14+ hours overnight @ Aeropuerto Internacional Mariscal Sucre

We Flew into Quito from Cuenca and were going to check in at the TourBlanche hotel because we heard good things about this place.  But we had a lot of luggage so instead we decided to save our money and stick it out at the airport.

If you do want to explore Quito a bit and need to store your luggage somewhere, the airport has a place where you can pay to store your bags.  It costs $3 per hour per bag but if it is during late hours then it costs $4 per hour.  If you need to pick your bags up around let’s say 2am then there won’t be anyone at the desk so you’ll have to get the key from the person at the coffee stand (but it’s not that reliable).

What we did was snag the corner bench by the Dunkin’ Doughnuts stand and piled up our bags behind the bench where we stayed all night.  At first I was a bit skeptical about staying overnight in the Quito airport. Quito can be quite dangerous but it wasn’t bad, most people just said keep an eye on your stuff.  And they were right, a couple times when I was left alone some shady looking guys would approach me and ask if they could help me with my bags, when I obviously didn’t need help as I was lounging on the bench.  But for the most part there was always a good crowd of people around so I wasn’t too worried until the wee hours of the night.

At the airport there are multiple coffee stands, a restaurant, a couple other food spots, an internet cabina, tourist agents and a place you can get minutes for your phone.  All these places stay open until around 12pm.  But you won’t starve after midnight.  The main restaurant stays open 24 hours; they don’t have a lot of vegetarian options but I had the locra y queso soup and they said they could make me a cheese tostada if I wanted one, there are also some hearty salads to choose from.  Free wifi is available in this restaurant.

Although all the shops close at midnight, the international side of the airport stays open 24 hours.   Of course we saw our share of drunks and tweakers or just some people without homes sleeping on the benches.  And the floor machine man woke everyone up a couple of times so he could do his job.  But other than that the benches were quite comfortable to sleep on and no one really bothered us.  So we were there until our flight took off at 6am.

For international flights you only need to be there 2 hours in advance.  We lined up 3 hours early but the United agents didn’t show up until one hour before our flight.  Also, if you are leaving the country then don’t forget to grab or ask for the immigration forms because you will need to fill them out before you go through immigration upstairs.

If all goes well, Quito should have a new and bigger airport in the near future.

What is happening to the bees?

I wish I knew more about what is going on with the bees.

Back in December I was in Quito and standing on a friend’s balcony, bees were dropping dead right in front of me.  Like in a cartoon, swirling around as if someone had hit it on the head.  It was the strangest, saddest thing; the balcony was covered in dead bees.  And I’ve been noticing it more and more wherever I go.  Over the past few weeks we’ve been finding half dead bees everywhere.  I even found one in my hair clinging on for dear life.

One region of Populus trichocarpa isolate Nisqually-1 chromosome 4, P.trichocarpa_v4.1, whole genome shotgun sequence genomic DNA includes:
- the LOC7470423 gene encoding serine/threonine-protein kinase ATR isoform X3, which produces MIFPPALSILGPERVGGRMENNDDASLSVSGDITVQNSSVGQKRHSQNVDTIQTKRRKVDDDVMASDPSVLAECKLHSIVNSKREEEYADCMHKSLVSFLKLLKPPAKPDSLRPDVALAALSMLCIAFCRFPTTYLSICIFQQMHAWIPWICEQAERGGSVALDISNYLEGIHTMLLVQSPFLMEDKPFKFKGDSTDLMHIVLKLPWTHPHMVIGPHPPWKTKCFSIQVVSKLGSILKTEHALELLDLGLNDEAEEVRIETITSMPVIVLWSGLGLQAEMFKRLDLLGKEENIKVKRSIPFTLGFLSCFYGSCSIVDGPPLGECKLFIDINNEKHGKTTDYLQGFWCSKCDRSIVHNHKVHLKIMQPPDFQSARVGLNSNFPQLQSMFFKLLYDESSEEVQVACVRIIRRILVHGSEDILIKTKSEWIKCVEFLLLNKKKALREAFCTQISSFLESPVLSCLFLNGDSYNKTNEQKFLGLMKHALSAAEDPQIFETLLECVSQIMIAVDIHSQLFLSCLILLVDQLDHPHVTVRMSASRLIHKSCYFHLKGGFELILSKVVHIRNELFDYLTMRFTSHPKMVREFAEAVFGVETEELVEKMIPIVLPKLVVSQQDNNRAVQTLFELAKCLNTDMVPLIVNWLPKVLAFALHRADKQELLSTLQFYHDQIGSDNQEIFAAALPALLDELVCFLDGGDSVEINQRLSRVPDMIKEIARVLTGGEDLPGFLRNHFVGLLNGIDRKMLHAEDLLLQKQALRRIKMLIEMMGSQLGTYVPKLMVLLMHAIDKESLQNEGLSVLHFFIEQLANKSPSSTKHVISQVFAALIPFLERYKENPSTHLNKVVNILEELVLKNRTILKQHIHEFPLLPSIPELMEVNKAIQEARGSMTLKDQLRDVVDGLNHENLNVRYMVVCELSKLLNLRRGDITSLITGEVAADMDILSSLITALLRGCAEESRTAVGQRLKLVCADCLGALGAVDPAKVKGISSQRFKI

Maybe it is the natural end of their life cycle or maybe there is some spreading epidemic; no one seems to know.  But now when I find a bee on my balcony with a lil life left in him I give him a little honey.  I can’t help it, I love the bees.  Even if he dies at least it will be a happy sugary death.

Tame Office

Today I went to the Tame office (Florencia Astudillo 2-22) it is right by the Millennium Plaza, across the street from Banco Bolivariano.  I was in and out in minutes.

Usually we just go to the airport in Cuenca and shop around for tickets to wherever we are going since all the airlines have an office in the airport.  But I didn’t want to take the bus all the way there and back.  So I did my research online and found out that Tame had the best prices for the time I wanted (I’m heading to Quito in June).  Try to book your flights super early as they are usually cheaper that way.  Since I was purchasing my tickets only less than a month in advance the prices were already up to $50-60.  But if you wait even longer they get up to $100 even more depending on the month.  We looked for tickets to Quito back in April a week before we wanted to leave and prices for 2 were around $1200 (we ended up taking a different trip).  So don’t procrastinate and book you tickets early if you’re dead set against busing it.

In the end it would have been cheaper to bus it to Quito but that’s a 10-12 hour ride and I really wasn’t looking forward to lugging my suitcases all over.  Totally do-able but I splurged for a lil luxury this time.

Los Nacimientos

The next day was spent in Quito, it’s a very cool city but a bit dangerous if you don’t know the language. We didn’t get to do too much exploring but we plan to go back to Quito at the end of our stay in Ecuador.  One of the places we did visit was San Francisco where the nuns had displayed some really cool nativities and such as seen below.

Termas Papayacta

Flew into Quito Airport at 1 AM, there is always a chance of altitude sickness since Quito is at 9200 ft.  Luckily it wasn’t bad but I think it is because we spent the night 20 min away in Puembo which is at a little lower elevation.  The next morning we made a special trip to Termas Papayacta, which is a cool little spa resort in the mountains where the pools are heated by geothermal energy from the volcano; it was just what I needed after the 12+ hour trip.